36
36
Salomon van Ruysdael
Naarden 1600/3 - 1670 Haarlem
A RIVER LANDSCAPE WITH FISHERMEN IN ROWING BOATS
Estimate
600,000800,000
JUMP TO LOT
36
Salomon van Ruysdael
Naarden 1600/3 - 1670 Haarlem
A RIVER LANDSCAPE WITH FISHERMEN IN ROWING BOATS
Estimate
600,000800,000
JUMP TO LOT

Details & Cataloguing

Old Master Paintings Evening Sale

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London

Salomon van Ruysdael
Naarden 1600/3 - 1670 Haarlem
NAARDEN 1600/3 - 1670 HAARLEM
A RIVER LANDSCAPE WITH FISHERMEN IN ROWING BOATS
signed in monogram and dated on the side of the rowing boat: S.VR 1644
oil on oak panel
52 by 83.8 cm.; 20 1/2 by 33 in.
Read Condition Report Read Condition Report

Provenance

Presumably Charles Jennens (1700-1773) Ormond Street, London (see Dodsley, under Literature, 1761);
Thence by inheritance at Gopsal and Penn House to Francis, 5th Earl Howe, Penn House, Amersham, Buckinghamshire;
Sale, London, Christie's, 7 December 1933, lot 68, for 620 Guineas to Ellis and Smith:
Anonymous sale ('The Property of a Deceased's Estate'), London, Christie's, 9 July 1999, lot 30, where acquired by the present owner.

Exhibited

Oxford, Ashmolean Museum, Hidden Treasures, 27 July - 17 October 1993, no. 50.

Literature

Probably R. & J. Dodsley (publ.) London and its Environs described, London 1761, vol. V, p. 93 ('A Landscape, by Salomon Ruysdale' or 'A landscape, by Sal. Ruysdale');
The Illustrated London News, 11 November 1933, p. 776;
W. Stechow, Salomon van Ruysdael, Berlin,1975, p. 120, no. 342;
C. Whistler, C. White, and R. Baird, Hidden Treasures, exhibition catalogue, Oxford, Ashmolean Museum, 27 July - 17 October 1993, p. 38, no. 50, reproduced p. 37.

Catalogue Note

Salomon van Ruysdael painted a number of river landscapes in the 1640s that are composed according to a similar scheme: a diagonal receding gently to the right, with trees on the river bank massed to the left, forming a natural repoussoir, often with low buidings in the centre, and small vessels on the horizon visible at the extreme right.  Often, as here, a leaning post or a floating barrel anchors the lower right corner.  Ruysdael was using a broadly similar compositional scheme earlier than this, as early indeed as 1632, but by the mid-1640s such river landscapes became more monumental, and because of the natural sense of order within them, more tranquil.  An excellent example, similar to the present picture, is the River Landscape of 1645 in a private collection.1 Ruysdael's riverbank trees, generally willows, usually lean towards the centre of the composition, so that if they are at the left, they lean towards the right, and in pictures where the composition is reversed and they are at the right, they lean to the left.  Like his nephew, Jacob van Ruisdael, Salomon van Ruysdael was attuned to the seasons and to the weather conditions of his native land.  Consequently, when he paints trees leaning away from the prevailing wind, he paints skies that show the clouds moving in the same direction: in the present picture from left to right.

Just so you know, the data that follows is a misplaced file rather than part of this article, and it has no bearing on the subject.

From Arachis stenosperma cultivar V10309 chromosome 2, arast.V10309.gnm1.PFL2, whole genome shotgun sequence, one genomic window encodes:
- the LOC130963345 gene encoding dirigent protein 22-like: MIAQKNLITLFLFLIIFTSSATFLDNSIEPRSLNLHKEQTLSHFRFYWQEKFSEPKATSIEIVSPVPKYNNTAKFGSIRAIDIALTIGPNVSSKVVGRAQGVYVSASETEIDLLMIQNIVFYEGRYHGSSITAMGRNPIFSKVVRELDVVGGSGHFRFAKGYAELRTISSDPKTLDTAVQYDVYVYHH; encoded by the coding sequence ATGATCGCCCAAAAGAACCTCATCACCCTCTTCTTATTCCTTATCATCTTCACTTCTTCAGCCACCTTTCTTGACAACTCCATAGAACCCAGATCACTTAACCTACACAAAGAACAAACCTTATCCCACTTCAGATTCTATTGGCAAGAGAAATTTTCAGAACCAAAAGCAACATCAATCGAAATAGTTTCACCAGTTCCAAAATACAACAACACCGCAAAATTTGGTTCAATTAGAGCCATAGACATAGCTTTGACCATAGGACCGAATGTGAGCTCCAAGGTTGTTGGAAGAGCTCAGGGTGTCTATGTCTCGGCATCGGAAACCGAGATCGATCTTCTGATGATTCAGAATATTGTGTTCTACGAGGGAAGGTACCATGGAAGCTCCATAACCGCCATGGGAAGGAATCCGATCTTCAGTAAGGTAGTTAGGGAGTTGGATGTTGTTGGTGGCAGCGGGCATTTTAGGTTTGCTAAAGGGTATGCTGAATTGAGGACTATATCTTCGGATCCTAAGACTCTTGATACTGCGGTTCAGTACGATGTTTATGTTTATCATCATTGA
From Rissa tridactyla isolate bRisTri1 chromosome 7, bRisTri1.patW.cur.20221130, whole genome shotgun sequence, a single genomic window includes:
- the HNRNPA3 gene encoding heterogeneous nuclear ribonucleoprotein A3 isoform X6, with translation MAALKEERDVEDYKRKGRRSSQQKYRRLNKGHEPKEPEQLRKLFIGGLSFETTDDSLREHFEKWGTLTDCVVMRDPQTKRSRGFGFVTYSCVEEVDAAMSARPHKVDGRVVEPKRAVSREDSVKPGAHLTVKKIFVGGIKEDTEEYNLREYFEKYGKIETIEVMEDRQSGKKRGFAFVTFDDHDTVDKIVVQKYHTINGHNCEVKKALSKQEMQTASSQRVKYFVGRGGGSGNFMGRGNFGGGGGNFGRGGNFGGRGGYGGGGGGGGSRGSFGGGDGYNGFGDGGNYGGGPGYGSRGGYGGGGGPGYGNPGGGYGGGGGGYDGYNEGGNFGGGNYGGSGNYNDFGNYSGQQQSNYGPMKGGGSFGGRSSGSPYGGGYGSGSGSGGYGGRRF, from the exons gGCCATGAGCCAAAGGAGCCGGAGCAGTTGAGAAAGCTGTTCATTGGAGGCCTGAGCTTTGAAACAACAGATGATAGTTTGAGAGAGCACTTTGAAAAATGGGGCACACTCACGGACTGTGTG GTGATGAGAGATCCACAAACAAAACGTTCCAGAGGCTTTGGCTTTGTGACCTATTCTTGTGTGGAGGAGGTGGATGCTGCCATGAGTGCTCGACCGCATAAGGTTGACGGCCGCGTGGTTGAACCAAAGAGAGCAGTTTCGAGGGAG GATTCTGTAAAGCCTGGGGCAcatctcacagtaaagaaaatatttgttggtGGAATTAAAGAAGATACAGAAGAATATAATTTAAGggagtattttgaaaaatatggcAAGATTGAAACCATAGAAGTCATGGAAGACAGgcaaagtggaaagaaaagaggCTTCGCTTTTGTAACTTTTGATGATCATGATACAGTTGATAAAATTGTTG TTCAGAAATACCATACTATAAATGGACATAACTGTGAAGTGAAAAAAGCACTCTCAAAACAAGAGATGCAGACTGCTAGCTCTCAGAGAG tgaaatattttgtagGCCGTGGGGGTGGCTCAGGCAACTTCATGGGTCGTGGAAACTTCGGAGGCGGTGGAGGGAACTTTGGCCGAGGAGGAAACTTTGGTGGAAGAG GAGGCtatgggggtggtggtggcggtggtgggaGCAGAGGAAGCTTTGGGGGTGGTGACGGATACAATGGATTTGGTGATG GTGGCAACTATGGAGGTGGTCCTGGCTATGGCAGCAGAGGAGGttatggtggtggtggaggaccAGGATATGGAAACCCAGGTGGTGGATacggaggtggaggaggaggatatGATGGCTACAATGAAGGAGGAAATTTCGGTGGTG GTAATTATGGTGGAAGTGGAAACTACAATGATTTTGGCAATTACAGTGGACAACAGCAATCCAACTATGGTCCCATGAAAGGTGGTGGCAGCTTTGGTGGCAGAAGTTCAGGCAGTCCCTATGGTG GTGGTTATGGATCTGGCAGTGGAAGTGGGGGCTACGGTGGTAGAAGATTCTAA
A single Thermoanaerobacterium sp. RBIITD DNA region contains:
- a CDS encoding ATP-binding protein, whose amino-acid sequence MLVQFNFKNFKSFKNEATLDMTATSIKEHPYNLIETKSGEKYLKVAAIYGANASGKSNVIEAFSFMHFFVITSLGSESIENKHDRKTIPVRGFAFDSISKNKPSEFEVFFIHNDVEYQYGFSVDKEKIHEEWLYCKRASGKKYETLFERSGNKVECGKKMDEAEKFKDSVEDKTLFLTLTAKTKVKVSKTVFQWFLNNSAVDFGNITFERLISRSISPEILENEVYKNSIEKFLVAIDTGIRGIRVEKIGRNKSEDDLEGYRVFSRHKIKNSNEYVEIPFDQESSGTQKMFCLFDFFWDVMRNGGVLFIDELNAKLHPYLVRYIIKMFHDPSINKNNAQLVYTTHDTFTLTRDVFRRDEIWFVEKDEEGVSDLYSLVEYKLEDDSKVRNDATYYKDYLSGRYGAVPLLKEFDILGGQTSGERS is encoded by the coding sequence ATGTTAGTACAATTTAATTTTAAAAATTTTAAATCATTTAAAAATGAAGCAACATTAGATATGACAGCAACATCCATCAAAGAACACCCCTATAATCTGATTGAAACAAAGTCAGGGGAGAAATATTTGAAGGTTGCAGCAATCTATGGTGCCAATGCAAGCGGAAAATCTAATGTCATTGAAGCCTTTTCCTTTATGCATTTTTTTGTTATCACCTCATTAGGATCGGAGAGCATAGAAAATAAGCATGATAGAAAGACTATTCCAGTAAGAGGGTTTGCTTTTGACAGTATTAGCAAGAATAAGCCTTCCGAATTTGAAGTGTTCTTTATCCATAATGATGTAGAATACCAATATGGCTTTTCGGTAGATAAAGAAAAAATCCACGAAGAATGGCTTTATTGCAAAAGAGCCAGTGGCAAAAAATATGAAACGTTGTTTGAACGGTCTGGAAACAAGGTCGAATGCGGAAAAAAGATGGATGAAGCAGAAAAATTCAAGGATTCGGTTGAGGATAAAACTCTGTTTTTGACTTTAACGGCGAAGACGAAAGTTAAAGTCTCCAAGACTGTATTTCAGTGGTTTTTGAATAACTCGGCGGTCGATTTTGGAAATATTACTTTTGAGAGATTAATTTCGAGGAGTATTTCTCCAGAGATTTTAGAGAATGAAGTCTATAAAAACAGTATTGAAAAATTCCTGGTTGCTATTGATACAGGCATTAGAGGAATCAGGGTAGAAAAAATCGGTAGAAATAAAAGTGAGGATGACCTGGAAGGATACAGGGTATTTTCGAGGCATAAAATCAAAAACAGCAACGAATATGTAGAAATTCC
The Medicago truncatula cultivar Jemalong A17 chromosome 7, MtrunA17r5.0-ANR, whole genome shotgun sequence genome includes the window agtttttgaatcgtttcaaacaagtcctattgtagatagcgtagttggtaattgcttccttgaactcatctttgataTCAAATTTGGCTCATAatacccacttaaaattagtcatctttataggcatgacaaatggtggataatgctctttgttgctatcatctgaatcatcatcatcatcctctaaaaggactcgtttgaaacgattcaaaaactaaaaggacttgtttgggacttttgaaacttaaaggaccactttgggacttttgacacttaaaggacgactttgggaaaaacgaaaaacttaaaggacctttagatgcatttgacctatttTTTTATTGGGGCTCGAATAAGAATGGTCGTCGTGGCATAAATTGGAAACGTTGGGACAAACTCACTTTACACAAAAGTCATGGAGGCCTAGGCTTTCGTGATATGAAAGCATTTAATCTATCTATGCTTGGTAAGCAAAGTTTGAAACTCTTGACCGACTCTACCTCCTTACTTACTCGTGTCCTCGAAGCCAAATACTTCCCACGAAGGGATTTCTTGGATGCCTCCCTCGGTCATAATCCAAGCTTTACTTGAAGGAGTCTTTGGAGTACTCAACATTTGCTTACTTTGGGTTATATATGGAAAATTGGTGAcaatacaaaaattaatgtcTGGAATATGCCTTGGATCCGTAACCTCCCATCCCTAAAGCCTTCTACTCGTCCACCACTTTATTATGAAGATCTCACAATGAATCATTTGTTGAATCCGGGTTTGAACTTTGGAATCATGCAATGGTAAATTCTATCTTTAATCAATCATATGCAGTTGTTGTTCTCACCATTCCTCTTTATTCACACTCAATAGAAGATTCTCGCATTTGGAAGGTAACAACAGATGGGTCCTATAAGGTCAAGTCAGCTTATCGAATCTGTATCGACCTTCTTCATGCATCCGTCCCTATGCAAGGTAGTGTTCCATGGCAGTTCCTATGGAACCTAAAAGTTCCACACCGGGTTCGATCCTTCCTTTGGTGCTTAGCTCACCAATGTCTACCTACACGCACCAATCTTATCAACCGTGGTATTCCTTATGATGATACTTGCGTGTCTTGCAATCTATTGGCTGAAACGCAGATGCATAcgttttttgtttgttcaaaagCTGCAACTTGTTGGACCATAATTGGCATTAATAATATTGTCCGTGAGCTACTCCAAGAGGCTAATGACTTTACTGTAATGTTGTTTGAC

Charles Jennens (1700-1773) was best known for his close association with George Friedrich Handel, with whom he worked on the libretto for The Messiah.  He formed a major collection of Old Masters for his London house. He also patronised such contemporaries painters as Francis Hayman, and owned the celebrated portrait of Handel by Sir Thomas Hudson, now in the National Portrait Gallery in London.  The collection was largely dispersed at Christie's in 1933.  While diverse in scope, the cornerstone of the collection were the Dutch pictures: a classic Aelbert Cuyp, an outstanding Frans Hals, and major works by Adriaen van Ostade.  His landscapes included works by Hobbema, Salomon van Ruysdael (two),  and Jacob van Ruisdael (five).

1.  See P.C. Sutton, Masters of 17th-Century Dutch Landscape Painting, exhibition catalogue, Boston 1988, pp. 471-2, no. 93, reproduced, and in colour plate 47.

Old Master Paintings Evening Sale

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London